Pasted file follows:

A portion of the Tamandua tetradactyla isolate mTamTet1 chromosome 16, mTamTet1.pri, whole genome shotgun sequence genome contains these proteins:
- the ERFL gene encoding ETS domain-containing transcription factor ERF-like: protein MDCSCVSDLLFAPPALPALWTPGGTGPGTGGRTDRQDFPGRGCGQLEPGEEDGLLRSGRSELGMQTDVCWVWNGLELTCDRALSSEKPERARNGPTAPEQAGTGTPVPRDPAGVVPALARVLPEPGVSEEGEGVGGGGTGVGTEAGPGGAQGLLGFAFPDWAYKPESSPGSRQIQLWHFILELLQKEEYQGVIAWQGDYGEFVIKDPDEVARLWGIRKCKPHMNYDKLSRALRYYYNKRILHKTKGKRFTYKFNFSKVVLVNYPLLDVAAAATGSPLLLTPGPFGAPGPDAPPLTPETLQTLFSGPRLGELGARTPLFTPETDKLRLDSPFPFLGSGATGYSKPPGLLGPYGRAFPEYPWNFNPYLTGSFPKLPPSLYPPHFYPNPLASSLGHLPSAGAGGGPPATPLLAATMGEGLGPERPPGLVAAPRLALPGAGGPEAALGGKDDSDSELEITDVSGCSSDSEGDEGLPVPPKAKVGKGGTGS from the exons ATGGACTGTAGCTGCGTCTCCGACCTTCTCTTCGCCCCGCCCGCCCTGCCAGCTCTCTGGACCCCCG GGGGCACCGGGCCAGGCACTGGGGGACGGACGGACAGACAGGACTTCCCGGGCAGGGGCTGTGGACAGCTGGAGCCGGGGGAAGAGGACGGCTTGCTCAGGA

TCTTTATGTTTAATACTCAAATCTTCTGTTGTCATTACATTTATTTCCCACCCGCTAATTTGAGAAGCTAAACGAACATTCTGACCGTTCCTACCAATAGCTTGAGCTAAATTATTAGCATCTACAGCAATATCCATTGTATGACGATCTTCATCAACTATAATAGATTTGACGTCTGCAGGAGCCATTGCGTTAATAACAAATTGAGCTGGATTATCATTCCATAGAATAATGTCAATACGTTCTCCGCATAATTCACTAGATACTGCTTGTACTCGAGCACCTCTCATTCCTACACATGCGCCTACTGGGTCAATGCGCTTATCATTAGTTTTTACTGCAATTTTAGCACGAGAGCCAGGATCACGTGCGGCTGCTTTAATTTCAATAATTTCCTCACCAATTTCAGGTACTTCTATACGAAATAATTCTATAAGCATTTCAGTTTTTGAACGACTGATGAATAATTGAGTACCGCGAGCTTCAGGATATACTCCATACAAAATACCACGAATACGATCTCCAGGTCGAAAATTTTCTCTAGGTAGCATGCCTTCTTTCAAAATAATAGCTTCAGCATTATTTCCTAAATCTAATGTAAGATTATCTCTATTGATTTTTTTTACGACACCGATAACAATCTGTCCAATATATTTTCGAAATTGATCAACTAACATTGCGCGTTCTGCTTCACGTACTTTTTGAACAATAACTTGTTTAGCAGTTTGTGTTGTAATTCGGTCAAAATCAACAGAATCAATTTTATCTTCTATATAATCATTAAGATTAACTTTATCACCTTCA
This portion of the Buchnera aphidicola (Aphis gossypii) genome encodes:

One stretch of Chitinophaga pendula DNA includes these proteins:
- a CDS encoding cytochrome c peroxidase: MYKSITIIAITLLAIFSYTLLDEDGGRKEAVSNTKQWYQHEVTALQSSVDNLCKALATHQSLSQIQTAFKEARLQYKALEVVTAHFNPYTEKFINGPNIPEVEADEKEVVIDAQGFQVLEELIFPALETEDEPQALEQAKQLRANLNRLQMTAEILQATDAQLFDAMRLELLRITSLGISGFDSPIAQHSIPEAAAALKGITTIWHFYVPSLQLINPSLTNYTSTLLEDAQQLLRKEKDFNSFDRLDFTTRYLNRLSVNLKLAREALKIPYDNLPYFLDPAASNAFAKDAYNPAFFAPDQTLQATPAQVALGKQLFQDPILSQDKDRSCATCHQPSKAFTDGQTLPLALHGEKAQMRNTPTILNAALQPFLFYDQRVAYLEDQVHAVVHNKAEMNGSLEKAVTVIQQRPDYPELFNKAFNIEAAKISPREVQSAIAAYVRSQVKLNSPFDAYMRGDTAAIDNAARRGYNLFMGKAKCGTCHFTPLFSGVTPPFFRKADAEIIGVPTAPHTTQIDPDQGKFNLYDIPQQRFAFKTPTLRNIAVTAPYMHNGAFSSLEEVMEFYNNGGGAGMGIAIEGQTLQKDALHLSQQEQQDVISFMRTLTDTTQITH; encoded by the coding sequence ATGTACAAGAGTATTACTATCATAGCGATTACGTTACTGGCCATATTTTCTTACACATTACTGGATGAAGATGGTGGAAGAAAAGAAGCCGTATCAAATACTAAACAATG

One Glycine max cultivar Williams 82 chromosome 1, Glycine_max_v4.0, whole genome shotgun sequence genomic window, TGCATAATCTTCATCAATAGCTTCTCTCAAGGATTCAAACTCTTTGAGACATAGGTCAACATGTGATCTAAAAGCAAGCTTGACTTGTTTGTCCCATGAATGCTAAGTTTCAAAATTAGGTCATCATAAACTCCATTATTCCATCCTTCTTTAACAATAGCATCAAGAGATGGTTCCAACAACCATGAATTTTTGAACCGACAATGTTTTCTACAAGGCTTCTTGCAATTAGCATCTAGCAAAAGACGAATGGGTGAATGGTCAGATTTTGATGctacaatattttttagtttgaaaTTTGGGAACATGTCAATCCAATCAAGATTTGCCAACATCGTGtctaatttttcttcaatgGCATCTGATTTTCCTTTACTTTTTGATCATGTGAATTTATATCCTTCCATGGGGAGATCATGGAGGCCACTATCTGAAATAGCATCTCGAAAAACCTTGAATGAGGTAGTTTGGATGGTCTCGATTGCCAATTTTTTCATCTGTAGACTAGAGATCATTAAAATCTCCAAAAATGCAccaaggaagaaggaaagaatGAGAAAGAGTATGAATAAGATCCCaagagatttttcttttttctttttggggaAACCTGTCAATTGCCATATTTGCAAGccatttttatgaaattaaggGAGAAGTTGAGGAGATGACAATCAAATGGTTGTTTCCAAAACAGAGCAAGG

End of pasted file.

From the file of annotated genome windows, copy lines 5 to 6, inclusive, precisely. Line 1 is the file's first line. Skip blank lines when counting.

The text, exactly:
One stretch of Chitinophaga pendula DNA includes these proteins:
- a CDS encoding cytochrome c peroxidase: MYKSITIIAITLLAIFSYTLLDEDGGRKEAVSNTKQWYQHEVTALQSSVDNLCKALATHQSLSQIQTAFKEARLQYKALEVVTAHFNPYTEKFINGPNIPEVEADEKEVVIDAQGFQVLEELIFPALETEDEPQALEQAKQLRANLNRLQMTAEILQATDAQLFDAMRLELLRITSLGISGFDSPIAQHSIPEAAAALKGITTIWHFYVPSLQLINPSLTNYTSTLLEDAQQLLRKEKDFNSFDRLDFTTRYLNRLSVNLKLAREALKIPYDNLPYFLDPAASNAFAKDAYNPAFFAPDQTLQATPAQVALGKQLFQDPILSQDKDRSCATCHQPSKAFTDGQTLPLALHGEKAQMRNTPTILNAALQPFLFYDQRVAYLEDQVHAVVHNKAEMNGSLEKAVTVIQQRPDYPELFNKAFNIEAAKISPREVQSAIAAYVRSQVKLNSPFDAYMRGDTAAIDNAARRGYNLFMGKAKCGTCHFTPLFSGVTPPFFRKADAEIIGVPTAPHTTQIDPDQGKFNLYDIPQQRFAFKTPTLRNIAVTAPYMHNGAFSSLEEVMEFYNNGGGAGMGIAIEGQTLQKDALHLSQQEQQDVISFMRTLTDTTQITH; encoded by the coding sequence ATGTACAAGAGTATTACTATCATAGCGATTACGTTACTGGCCATATTTTCTTACACATTACTGGATGAAGATGGTGGAAGAAAAGAAGCCGTATCAAATACTAAACAATG